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BY LATOYA CROSS

The arts should serve the people.

Art and struggle brought them together. Love and dedication kept them united. For decades, Ossie Davis (1917-2005) and Ruby Dee (1922-2014) illuminated society through film, stage and activism in the community.

Their passion, rage, use of voice and resources made the couple completely fascinating and a force to be respected. For the admired couple, arts and activism were synonymous, and their bodies of work, on and off stage, continue to resonate and touch lives today.

Broken down into chapters that capture the essence of the couple’s life together and as individuals, Life Essentials with Ruby Dee: Love, Art and Activism, an intimate documentary, paints a portrait filled with artistic responsibility wrapped in the sincere arms of love.

Told from a coming-of-age perspective through compelling conversations between Ruby, Ossie and their grandson, Muta’ Ali, Life Essentials invites all to dig deeper into our past in order to understand how to operate in the present and future.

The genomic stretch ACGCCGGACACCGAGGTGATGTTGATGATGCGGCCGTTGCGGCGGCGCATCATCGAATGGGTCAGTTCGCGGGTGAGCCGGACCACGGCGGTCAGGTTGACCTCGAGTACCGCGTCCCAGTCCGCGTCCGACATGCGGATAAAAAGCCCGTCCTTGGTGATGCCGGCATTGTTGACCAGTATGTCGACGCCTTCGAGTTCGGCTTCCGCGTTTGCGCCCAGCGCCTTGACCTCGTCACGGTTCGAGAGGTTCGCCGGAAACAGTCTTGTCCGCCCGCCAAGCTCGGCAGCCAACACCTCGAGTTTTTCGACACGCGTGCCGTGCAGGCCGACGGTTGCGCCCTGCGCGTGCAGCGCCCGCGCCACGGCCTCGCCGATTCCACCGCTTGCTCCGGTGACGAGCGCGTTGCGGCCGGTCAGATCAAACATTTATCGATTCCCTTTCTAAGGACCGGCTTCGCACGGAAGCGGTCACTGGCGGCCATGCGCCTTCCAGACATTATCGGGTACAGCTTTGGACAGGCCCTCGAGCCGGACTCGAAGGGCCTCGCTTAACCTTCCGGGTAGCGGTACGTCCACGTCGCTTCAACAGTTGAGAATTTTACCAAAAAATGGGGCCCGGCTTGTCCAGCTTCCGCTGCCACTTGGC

“The piece starts off with a verse from Proverbs: “Where there is no vision, the people perish,” and that is what grandpa would often say in interviews,” Muta’ Ali shares with EBONY. “You could take that to mean that if you don’t keep an eye on what’s happening, you will be lost and in order to keep an eye on what’s happening, you have to look to your elders who can give you context and an understanding of where you are today versus where you came from.”

The documentary, now available on DVD and various digital platforms, is a history lesson on love through the rough and vibrancy through action.

In this EBONY interview, we speak with Muta’ Ali about lessons learned from his grandparents and how he carries their legacy into his art as a filmmaker.

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